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Regional anesthesia is a type of anesthesia. It blocks pain to a part of the body without causing sleep.
Reasons for Procedure
Regional anesthesia is used to make the body numb for surgery. It may be chosen:
- Instead of general anesthesia for high-risk surgical patients
- To ease pain from trauma, recent surgery, or medical disease
- To relieve labor pains during childbirth (epidural anesthesia)
- To help people be mobile sooner after surgery and increases duration of pain relief
- To help diagnose cause of pain
This type of anesthesia can allow people to move around sooner after surgery. It may also provide longer-term pain relief.
|Anesthesia Injection into Spinal Canal—Epidural|
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Problems from the procedure are rare, but all procedures have some risk. Your doctor will review possible problems, like:
- Pain and tenderness around the injection site
- Bruising, infection, or bleeding of the injection site
- Decrease in blood pressure
- Nerve damage
- Medication mistakenly injected into a vein or artery
- Organ damage
The risk of problems may be increased with:
What to Expect
Prior to Procedure
You may talk to a specialist before surgery. They will ask about overall health or previous reactions to anesthesia.
Leading up to your procedure:
- The doctor may ask you to avoid food and drink after midnight the night before.
- Take any medicine recommended by your doctor.
- Avoid certain medicine if recommended by your doctor.
- Have someone available to drive you home.
Description of Procedure
Medicine may be given to help calm you. The area will be cleaned with a special liquid. A medicine may be applied to the skin or injected into the area. It will numb the area before the regional anesthesia is put in.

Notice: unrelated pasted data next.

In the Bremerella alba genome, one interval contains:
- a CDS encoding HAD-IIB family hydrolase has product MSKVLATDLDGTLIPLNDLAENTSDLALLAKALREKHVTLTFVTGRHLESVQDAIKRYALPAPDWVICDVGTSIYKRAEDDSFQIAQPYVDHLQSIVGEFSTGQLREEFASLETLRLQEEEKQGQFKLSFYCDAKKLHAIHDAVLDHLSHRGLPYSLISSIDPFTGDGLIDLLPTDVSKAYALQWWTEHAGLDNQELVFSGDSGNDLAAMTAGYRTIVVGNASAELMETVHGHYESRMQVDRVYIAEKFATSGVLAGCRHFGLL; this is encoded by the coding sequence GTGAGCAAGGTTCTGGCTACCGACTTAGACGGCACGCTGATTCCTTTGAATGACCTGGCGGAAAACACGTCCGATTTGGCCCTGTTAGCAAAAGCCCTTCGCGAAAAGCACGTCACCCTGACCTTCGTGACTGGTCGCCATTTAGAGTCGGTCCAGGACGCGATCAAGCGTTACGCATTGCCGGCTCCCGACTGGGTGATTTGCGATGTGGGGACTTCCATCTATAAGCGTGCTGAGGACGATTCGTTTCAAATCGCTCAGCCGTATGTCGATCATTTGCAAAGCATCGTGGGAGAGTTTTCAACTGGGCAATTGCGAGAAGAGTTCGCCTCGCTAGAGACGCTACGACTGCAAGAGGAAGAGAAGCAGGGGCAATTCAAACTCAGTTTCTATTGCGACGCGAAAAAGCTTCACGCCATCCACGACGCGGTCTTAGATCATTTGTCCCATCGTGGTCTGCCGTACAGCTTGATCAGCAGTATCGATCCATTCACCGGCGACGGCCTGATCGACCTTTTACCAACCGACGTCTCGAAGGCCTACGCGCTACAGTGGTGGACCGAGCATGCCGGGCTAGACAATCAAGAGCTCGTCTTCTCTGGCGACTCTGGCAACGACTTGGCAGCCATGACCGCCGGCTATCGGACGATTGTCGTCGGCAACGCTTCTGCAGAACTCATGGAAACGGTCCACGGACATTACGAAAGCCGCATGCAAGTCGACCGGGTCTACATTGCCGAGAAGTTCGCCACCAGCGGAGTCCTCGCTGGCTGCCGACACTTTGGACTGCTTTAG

The doctor will locate the nerve cluster. The needle will be inserted through the skin to the nerves. The medicine will be released into the nerve. It will affect the nerve and area of the body that nerve controls; for example:
- Epidural and spinal injections are placed near the spinal canal. They can block sensation in the entire lower body.
- Peripheral nerve block is placed near specific nerves that feed just 1 arm or leg. It is often used for knee, shoulder, or arm surgery.
- A cervical nerve block is placed in the neck. It can also block off an area of the shoulder and arm.
|Cervical Nerve Block|
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Sensation and motion of the area will slowly return. It can take a few hours or longer before the area is back to normal.
The pain will return in a few hours. It may take up to 2 weeks before pain is eased. Other medicine and treatment can help to ease pain during recovery.
How Long Will It Take?
It takes several minutes or longer to do the injection. Effects often last for 2 to 6 hours.
Will It Hurt?
Slight pain or tingling may be felt with the injection.
Numbness can increase risk for falls or other accidents. Some activity, such as driving, will need to be avoided.
Call Your Doctor
It is important to monitor your recovery. Alert your doctor to any problems. Call your doctor if you have any of the following:
- Signs of infection, including fever and chills
- Redness, swelling, increasing pain, or discharge from the injection site
- Tingling, numbness, or trouble moving the affected area that lasts longer than expected
- Pain that you cannot control with the medications you have been given
- Persistent coughing
- Shortness of breath or chest pain
- Heartbeat abnormalities
- Funny taste or numbness of the mouth
If you think you have an emergency, call for emergency medical services right away.
American Association of Nurse Anesthetists
American Society of Anesthesiologists
Canadian Anesthesiologists' Society
Anesthesia basics. Kids Health—Nemours Foundation website. Available at: http://kidshealth.org/en/teens/anesthesia-basics.html. Updated September 2015. Accessed February 13, 2020.
Regional anesthesia for surgery. American Society of Regional Anesthesia and Pain Medicine website. Available at: https://www.asra.com/page/41/regional-anesthesia-for-surgery. Accessed February 13, 2020.
- Reviewer: EBSCO Medical Review Board Marcin Chwistek, MD
- Review Date: 09/2019
- Update Date: 09/18/2020